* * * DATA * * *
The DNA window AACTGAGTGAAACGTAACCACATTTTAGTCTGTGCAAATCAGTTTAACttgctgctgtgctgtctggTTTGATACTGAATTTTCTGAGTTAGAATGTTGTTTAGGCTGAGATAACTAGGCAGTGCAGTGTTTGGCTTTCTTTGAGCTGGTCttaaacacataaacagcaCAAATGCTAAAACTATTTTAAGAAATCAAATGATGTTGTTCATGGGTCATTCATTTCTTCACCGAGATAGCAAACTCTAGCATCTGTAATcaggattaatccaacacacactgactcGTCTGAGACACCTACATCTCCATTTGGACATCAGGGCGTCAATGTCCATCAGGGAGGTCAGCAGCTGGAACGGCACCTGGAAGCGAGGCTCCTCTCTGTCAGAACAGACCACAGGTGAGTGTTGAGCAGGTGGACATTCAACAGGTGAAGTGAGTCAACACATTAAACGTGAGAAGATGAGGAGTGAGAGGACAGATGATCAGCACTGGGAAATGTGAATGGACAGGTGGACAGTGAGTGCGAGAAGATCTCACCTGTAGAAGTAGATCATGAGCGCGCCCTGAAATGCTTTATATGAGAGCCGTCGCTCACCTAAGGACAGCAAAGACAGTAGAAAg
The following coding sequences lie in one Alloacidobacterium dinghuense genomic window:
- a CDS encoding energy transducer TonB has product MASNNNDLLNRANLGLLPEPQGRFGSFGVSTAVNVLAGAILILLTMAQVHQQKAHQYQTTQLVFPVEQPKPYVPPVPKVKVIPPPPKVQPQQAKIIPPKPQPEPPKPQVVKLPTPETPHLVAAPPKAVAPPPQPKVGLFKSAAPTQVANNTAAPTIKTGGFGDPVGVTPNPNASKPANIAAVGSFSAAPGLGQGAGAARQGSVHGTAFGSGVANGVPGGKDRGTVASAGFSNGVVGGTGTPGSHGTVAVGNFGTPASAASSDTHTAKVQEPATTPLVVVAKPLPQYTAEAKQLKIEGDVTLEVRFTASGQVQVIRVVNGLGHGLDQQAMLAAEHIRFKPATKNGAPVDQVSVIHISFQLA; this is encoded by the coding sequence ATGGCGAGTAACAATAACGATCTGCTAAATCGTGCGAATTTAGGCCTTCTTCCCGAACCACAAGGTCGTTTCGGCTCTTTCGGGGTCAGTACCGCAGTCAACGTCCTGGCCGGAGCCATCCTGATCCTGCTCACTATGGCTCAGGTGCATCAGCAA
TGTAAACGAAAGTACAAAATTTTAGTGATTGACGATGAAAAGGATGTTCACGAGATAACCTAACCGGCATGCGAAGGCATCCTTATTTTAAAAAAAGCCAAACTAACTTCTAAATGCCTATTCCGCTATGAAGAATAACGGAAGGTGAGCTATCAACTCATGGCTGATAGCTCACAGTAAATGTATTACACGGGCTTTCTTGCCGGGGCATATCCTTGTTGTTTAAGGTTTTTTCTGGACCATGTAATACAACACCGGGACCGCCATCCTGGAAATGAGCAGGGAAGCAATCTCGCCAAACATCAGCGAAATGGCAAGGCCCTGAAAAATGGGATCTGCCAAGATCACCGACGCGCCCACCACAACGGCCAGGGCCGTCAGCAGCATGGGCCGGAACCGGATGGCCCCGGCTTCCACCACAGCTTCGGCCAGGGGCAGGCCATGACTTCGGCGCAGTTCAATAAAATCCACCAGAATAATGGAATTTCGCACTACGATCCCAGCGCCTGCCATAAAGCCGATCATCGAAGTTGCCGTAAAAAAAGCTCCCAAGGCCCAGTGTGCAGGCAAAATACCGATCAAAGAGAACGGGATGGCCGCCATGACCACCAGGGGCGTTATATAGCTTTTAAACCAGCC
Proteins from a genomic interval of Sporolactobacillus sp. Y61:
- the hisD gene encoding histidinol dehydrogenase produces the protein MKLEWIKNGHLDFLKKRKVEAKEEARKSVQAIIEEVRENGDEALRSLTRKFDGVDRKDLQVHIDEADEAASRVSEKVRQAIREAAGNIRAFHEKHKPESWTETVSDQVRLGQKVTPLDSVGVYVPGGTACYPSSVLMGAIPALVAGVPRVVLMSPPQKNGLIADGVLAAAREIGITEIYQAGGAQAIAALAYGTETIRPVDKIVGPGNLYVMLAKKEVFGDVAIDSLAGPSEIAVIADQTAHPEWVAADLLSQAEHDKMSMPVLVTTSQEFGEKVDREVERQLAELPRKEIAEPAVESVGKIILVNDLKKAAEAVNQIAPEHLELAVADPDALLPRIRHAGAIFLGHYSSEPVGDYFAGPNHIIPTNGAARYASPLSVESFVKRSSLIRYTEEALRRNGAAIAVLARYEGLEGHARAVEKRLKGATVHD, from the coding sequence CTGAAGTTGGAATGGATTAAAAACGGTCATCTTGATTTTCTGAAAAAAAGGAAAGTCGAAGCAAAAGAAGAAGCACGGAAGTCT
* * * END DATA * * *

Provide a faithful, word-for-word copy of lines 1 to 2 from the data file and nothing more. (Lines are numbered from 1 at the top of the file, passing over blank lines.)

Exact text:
The DNA window AACTGAGTGAAACGTAACCACATTTTAGTCTGTGCAAATCAGTTTAACttgctgctgtgctgtctggTTTGATACTGAATTTTCTGAGTTAGAATGTTGTTTAGGCTGAGATAACTAGGCAGTGCAGTGTTTGGCTTTCTTTGAGCTGGTCttaaacacataaacagcaCAAATGCTAAAACTATTTTAAGAAATCAAATGATGTTGTTCATGGGTCATTCATTTCTTCACCGAGATAGCAAACTCTAGCATCTGTAATcaggattaatccaacacacactgactcGTCTGAGACACCTACATCTCCATTTGGACATCAGGGCGTCAATGTCCATCAGGGAGGTCAGCAGCTGGAACGGCACCTGGAAGCGAGGCTCCTCTCTGTCAGAACAGACCACAGGTGAGTGTTGAGCAGGTGGACATTCAACAGGTGAAGTGAGTCAACACATTAAACGTGAGAAGATGAGGAGTGAGAGGACAGATGATCAGCACTGGGAAATGTGAATGGACAGGTGGACAGTGAGTGCGAGAAGATCTCACCTGTAGAAGTAGATCATGAGCGCGCCCTGAAATGCTTTATATGAGAGCCGTCGCTCACCTAAGGACAGCAAAGACAGTAGAAAg
The following coding sequences lie in one Alloacidobacterium dinghuense genomic window: